From there, Towner's name was accorded high-level cult status. In 1973, fusionist Horacee Arnold followed Weather Report's lead, featuring the guitarist on Tribe, an unknown classic blending him into a stellar cast: Joe Farrell, Dave Friedman, George Mraz, Ralph MacDonald, and a cat named Billy Harper on tenor. Ralph nabbed the LP's opening moments with his 12-string, then recessed to rhythm for the remainder of the first cut, a couple of times paralleling others' leadwork.

There's a problem here, though, one that occurred with dismaying frequency back in the day: the use of a musician to capture segments of the audience which mightn't otherwise pay attention. Towner appears only on the opening cut. The rest of the LP is excellent, worthy of a commemoration it presently doesn't receive and never has, but the mercenary tactic of garnering sales through the use of a rising star is... well, both satisfying and dismaying.

That same year, folkie Michael Johnson enjoyed Towner's work on the deservedly obscure There is a Breeze, and Oregon released Distant Hills, but ECM also grabbed the axehandler, featuring him not only in a solo debut, Diary but a "duet LP" with Glenn Moore as well, Trios/Solos. In reality, the disc was Oregon itself, fractionated into two- and three-man ensembles, though the lion's share went to the bassist and guitarist, presenting a string lover's delight. In essence, every cut was more an outtake improv from Oregon sessions than anything else. That, however, was exactly what the mob wanted, and that was exactly what we, thank all the stars in heaven, got. The initial groove displayed Towner in nimble-fingered glory, hands roving over a 12-string with mad abandon and startling precision. Compositionally, the LP was Towner's writing alone, or done with chums, in every song but two.

When he switched to classical guitar for the one-man "Winter Light," a tune that would become the titular banner for next year's Oregon release, the slower song was just as satisfying in a Hoagy Carmichael manner, giving way to the moody "Noctuary" with McCandless and Moore. Alternating between mistily engaging threnodies and vivacious complexities has ever been Towner's trademark and "1 X 12" became Ralph's alone, his 12-string blending classicalists, Kottke, and the maestro himself in his own unique sound, tapestries floating in mid-air.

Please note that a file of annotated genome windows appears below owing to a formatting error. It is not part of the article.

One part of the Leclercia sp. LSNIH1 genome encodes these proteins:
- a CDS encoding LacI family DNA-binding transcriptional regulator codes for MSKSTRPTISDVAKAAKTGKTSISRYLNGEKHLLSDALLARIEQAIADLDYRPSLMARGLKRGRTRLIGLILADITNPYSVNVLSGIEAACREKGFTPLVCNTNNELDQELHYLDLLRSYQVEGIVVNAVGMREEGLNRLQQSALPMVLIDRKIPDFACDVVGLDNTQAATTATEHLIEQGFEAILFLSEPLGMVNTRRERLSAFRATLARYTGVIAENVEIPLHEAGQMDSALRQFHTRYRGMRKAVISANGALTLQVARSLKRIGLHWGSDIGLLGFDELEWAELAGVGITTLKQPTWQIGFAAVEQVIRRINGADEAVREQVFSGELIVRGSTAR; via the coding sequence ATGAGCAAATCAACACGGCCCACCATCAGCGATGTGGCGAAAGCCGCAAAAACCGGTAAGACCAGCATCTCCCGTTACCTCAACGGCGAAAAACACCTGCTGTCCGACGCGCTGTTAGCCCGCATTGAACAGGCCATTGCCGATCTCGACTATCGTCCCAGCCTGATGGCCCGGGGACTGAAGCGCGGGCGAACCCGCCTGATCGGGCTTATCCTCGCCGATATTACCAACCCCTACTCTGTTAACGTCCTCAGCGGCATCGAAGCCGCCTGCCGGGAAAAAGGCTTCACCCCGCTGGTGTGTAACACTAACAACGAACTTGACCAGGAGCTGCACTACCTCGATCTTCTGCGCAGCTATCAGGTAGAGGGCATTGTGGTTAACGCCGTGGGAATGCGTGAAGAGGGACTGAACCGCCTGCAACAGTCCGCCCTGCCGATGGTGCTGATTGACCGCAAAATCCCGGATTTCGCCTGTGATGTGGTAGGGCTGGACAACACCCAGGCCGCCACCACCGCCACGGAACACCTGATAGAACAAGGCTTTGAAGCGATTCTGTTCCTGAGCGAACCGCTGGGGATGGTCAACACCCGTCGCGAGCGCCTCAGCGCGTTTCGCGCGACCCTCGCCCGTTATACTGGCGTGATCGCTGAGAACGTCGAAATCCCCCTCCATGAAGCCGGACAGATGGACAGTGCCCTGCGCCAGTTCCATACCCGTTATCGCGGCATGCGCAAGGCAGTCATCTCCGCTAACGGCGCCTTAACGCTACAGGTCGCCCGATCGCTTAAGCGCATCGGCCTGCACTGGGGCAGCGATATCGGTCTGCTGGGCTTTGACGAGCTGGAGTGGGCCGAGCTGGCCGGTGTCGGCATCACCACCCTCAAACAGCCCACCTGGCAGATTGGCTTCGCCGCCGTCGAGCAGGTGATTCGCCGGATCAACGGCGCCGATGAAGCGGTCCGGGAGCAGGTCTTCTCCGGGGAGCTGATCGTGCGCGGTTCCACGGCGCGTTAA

Diary was Towner and nothing but Towner, oft multisynched, indulging in new songs and old (Oregon), blending guitars, pianos, and gongs. Of all he'd executed so far, this contained the most writerly atmosphere. Much of it was not of-the-moment improv but highly considered material, the guitar-playing as pristine and inventive as ever, updating aged and proven techniques, exploring new applications, elongating or truncating in order to test possibilities. "Images Unseen" was, as far as can be discerned, the first song anywhere employing just guitar and gongs, a staccato piece hanging on interleavings of the delicate and the brash, angularity in its most distinctive aspect, leading into a piano and 12-string reading of "Icarus," the sparest rendition the song would ever receive, yet one paradoxically filled to the brim with zest, energy.

"Mon Enfant" is a cousin to Jan Akkerman's lute work in his solo releases, chasey with Renaissance structures, while "Erg" found Towner using the guitar body as percussion with a number of plectrum and strum "tricks" exoticizing a cut characterized by long complex lead lines. Any way one cared to look at it, 1973 was the year Ralph Towner came fully into his own.

1974 saw him asked back for Arnold's sophomore release, Tales of the Exonerated Flea, again for only a single cut but in a slab that also sported Jan Hammer and Rick Laird (Mahavishnu Orchestra), Dave Friedman once more, Sonny Fortune, and several others... including John Abercrombie. The alliance with Abercrombie would bear later fruit, but this outing is as much worth checking out as Arnold's first - in fact, more so, due to Hammer's unbelievable playing as well. Nothing from Ralph was outstanding in Tribe - in fact, Abercrombie and Hammer were the most commanding presences - except perhaps for the odd fact that Arnold chose Towner and Hammer for the only two rear liner photos, with Ralph decked out in a very uncharacteristic Claptony beard and mustache.

Clive Stevens decided Arnold's practice was a sound one and similarly grabbed Towner for the Atmospheres fusion LP's he put out in 74: Atmospheres and Voyage to Uranus, a twosome combusting Stevens' sax chops and the presence once again of John Abercrombie as he went thorugh his most psychedelic period. Like Arnold, Stevens barely used Towner in Voyage. Atmospheres was another story, though.

There, Ralph was led in for his keyboard playing, getting a true workout, quite an unexpected one at that. Ralph was never a rocker nor a true jazzer, and fusion requires a strong basing in both. Acquitting himself well, it would nonetheless be the last time such an inapposite form would be ventured by him. Oregon put out Winter Light and Ralph traveled over to Keith Jarrett's side of the ECM house, to sit in on In The Light.

Part 3 will pick up from there and carry to the conclusion of the Towner coverage.
No one else will receive as much print in this series on guitarists.

Check out the rest of PERFECT SOUND FOREVER